With its stereotypical pub decor—Irish proverbs on signs and tchotchkes everywhere; a Guinness-branded mirror behind the bar; televised sports—you might not expect much from the burger at Finley’s Pub. But the Finley Burger at this six-year-old Washington Park bar defies assumptions. The juicy patty is crowned with savory short ribs braised to an almost jam-like consistency, a strip of smoky bacon, and a flourish of rich béarnaise sauce. The burger might be fancier than its surroundings, but it still pairs perfectly with a pint (or two).375 S. Pearl St., 303-282-4790

Larkburger

What do you get when a classically trained chef takes on a casual burger chain? You get Larkburger. Although the brand has grown to 14 locations since its start in Edwards 12 years ago, co-founder (and Wolfgang Puck alum) Thomas Salamunovich maintains the attention to detail that initially put Larkburger on the elevated-fast-food map: antibiotic-free Black Angus beef; homemade sauces; healthy cooking oils; and sustainable packaging. The Larkburger, adorned simply with LTO, pickles, and the house lemon-dijon sauce, will please traditionalists, while the truffle burger, with truffle-scented aïoli, offers a gourmet twist. Multiple locations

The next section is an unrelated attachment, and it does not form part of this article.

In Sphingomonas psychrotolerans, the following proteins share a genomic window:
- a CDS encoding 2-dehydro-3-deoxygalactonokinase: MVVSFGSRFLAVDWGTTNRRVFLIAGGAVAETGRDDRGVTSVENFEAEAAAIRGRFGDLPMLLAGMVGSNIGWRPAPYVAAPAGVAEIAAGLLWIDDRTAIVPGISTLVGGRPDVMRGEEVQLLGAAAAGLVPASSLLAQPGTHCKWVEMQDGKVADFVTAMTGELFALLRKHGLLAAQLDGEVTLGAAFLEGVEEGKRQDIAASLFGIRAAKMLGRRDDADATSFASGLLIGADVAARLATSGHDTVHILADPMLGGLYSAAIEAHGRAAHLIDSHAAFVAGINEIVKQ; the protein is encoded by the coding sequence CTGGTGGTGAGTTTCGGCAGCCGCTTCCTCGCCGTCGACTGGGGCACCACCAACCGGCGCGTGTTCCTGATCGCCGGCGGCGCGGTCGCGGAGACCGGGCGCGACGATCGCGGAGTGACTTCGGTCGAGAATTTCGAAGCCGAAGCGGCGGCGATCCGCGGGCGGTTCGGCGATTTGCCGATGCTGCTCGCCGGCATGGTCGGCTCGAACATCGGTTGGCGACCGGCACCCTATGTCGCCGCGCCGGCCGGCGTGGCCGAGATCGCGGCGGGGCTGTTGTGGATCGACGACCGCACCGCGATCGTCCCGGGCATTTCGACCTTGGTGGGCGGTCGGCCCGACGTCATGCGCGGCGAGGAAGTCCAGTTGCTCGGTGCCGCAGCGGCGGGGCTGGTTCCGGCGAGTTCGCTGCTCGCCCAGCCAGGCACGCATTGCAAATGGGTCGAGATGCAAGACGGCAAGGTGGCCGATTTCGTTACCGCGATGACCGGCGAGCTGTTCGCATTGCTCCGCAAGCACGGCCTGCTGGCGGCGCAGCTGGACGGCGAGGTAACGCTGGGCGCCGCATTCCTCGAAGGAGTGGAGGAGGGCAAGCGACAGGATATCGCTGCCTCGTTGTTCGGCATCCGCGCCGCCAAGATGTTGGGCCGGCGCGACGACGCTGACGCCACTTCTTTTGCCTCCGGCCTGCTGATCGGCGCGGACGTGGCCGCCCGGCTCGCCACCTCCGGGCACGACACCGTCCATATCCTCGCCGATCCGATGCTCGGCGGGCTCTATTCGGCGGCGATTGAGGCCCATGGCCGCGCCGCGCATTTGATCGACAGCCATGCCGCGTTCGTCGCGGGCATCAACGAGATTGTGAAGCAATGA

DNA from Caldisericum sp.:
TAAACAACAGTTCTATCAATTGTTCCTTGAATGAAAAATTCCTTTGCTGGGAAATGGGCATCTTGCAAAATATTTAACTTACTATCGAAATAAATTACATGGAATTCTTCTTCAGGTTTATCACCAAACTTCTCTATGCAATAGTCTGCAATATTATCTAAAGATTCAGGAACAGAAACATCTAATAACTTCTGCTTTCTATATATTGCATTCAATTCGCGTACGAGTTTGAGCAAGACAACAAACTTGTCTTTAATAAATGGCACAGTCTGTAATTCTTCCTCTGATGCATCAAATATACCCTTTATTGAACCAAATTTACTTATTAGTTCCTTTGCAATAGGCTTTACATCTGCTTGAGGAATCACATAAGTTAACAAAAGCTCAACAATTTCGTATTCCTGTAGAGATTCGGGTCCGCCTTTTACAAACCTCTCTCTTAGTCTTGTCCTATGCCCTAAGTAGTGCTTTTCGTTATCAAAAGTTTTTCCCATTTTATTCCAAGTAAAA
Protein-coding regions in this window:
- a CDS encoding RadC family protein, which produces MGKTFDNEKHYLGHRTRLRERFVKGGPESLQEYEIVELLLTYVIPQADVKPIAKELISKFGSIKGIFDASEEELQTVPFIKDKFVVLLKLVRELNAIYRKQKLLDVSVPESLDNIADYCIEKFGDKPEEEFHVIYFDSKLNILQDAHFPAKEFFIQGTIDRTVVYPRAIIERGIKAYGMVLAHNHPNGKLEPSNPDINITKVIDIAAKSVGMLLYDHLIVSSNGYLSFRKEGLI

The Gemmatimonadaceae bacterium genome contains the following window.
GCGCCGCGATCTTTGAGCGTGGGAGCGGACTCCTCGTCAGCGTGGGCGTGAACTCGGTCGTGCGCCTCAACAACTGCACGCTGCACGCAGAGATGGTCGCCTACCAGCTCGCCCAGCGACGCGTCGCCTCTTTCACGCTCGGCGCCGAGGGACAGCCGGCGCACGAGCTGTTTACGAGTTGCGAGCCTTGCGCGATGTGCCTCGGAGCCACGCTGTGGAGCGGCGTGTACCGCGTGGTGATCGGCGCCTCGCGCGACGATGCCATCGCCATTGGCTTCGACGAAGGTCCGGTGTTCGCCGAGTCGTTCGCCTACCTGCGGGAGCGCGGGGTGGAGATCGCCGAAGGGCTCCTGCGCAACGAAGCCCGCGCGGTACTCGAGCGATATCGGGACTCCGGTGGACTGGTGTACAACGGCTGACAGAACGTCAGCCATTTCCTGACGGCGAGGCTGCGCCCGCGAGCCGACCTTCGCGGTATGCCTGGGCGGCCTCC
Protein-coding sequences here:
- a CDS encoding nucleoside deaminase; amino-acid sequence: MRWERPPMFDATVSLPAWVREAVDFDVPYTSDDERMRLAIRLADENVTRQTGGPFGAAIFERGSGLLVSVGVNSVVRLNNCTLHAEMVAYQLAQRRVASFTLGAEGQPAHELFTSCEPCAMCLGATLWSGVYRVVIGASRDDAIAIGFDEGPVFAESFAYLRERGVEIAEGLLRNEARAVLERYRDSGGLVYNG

Meadowlark Kitchen

More is more when it comes to the burger at RiNo’s three-and-a-half-year-old Meadowlark Kitchen. Its towering creation is a feat of food architecture, with toppings of Irish cheddar sauce, jalapeño confit, candied bacon, a thick onion ring, and a poached egg, too. Squish it all together, let the egg yolk run down, and dig in—extra napkins required. 2705 Larimer St., 303-953-1815

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My Brother’s Bar

Frankly, the JCB—or jalapeño cream-cheese burger—has no business being as tasty as it is. Denver’s oldest saloon doesn’t dabble in artisan ingredients or fancy add-ons. It does, however, apply its magical mix of chopped chiles and cream cheese in a shocking quantity to the top bun of this burger, resulting in a rich, spicy, messy delight. 2376 15th St., 303-455-9991

Next Door Eatery’s 50/50 burger swaps half of the meat for cremini mushrooms—to deliciously juicy effect. Photo courtesy of Next Door.

Next Door

Is it crazy to recommend swapping half of the meat in your burger for chopped cremini mushrooms? Not if you’re at Next Door, that local chain of do-good eateries. In its 50/50 Burger, the fungi boost the dry-aged, Colorado black Angus beef’s umami, keeping the patty so delectable that the Swiss cheese and balsamic onions on top almost seem like lily-gilding. Multiple locations

Park Burger

Since the launch of the original Park Burger location near the University of Denver nine years ago, the local casual eatery has grown into a five-location (if you include Park & Co.) mini-chain that’s still an enduring favorite for burger-loving Denverites. The combination of Harris Ranch beef, local Aspen Baking Company buns, creamy-tangy homemade burger sauce, and fun toppings (such as the Croque’s combo of ham, Swiss cheese, and a runny egg) make these burgers endlessly satisfying. Multiple locations